‘I have some trauma responses, but it’s not my identity’: furthering social justice for care experienced and estranged university students

Rosanna Alice Marvell*, Samantha Child

*Corresponding author for this work

    Research output: Contribution to journalArticlepeer-review

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    Abstract

    Care experienced and estranged students encounter profound material inequalities throughout their higher education journeys which demand our attention. However, cultural discriminations also pose problems. Both operate as social injustices which preclude them from being included, valued or seen as ‘ideal’ students, contributing towards inequitable outcomes. Drawing on feminist methodologies, this paper analyses 11 narratives of care experienced and estranged students at a post-1992 English university. This offers confirmatory evidence of material inequalities, including financial precarities and mismatched wellbeing provision. It also adds new insights into how such students are simultaneously subjected to processes of misrecognition. This includes being misinterpreted, disrespected or rendered invisible, excluding them from university lifeworlds and undermining a sense of belonging. Inspired by Nancy Fraser, the paper concludes that we must (continue to) tackle material exclusions alongside processes of misrecognition in order to further a social justice agenda for care experienced and estranged students in higher education.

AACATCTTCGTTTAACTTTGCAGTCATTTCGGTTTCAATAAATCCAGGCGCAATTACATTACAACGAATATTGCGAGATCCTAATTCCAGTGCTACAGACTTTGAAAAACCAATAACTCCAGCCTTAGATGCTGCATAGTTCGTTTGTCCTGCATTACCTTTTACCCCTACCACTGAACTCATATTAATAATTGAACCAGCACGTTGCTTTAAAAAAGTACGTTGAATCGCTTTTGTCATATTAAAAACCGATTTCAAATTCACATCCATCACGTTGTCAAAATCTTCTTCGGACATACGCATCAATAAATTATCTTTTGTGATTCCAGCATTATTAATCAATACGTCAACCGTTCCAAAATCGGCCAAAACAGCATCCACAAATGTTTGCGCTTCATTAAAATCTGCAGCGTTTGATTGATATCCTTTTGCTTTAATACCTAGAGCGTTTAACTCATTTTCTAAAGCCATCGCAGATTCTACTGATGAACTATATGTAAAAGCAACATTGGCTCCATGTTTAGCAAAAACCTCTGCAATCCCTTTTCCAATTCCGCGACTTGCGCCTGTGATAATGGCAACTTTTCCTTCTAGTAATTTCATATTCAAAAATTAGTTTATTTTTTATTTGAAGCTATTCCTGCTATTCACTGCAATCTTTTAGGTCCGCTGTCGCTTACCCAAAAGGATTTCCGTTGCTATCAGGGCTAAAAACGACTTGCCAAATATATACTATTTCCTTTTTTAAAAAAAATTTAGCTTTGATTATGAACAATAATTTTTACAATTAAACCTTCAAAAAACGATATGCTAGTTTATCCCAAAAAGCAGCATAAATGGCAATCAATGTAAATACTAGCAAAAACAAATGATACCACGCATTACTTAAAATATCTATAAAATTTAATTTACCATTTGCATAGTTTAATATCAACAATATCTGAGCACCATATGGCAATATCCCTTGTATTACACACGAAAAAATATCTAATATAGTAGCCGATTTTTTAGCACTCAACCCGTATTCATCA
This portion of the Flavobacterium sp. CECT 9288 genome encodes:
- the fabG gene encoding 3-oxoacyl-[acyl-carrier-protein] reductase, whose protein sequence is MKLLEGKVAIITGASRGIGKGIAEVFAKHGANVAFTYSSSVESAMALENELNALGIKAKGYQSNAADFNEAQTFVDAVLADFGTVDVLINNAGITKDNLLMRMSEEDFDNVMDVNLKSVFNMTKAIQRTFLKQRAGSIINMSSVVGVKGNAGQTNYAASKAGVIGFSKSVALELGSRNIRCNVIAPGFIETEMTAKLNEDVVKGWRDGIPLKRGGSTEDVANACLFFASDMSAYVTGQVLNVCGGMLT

Original languageEnglish
    JournalInternational Studies in Sociology of Education
    Early online date16 Nov 2022
    DOIs
    Publication statusEarly online - 16 Nov 2022

    Keywords

    • Care experienced students
    • estranged students
    • higher education
    • misrecognition
    • social justice

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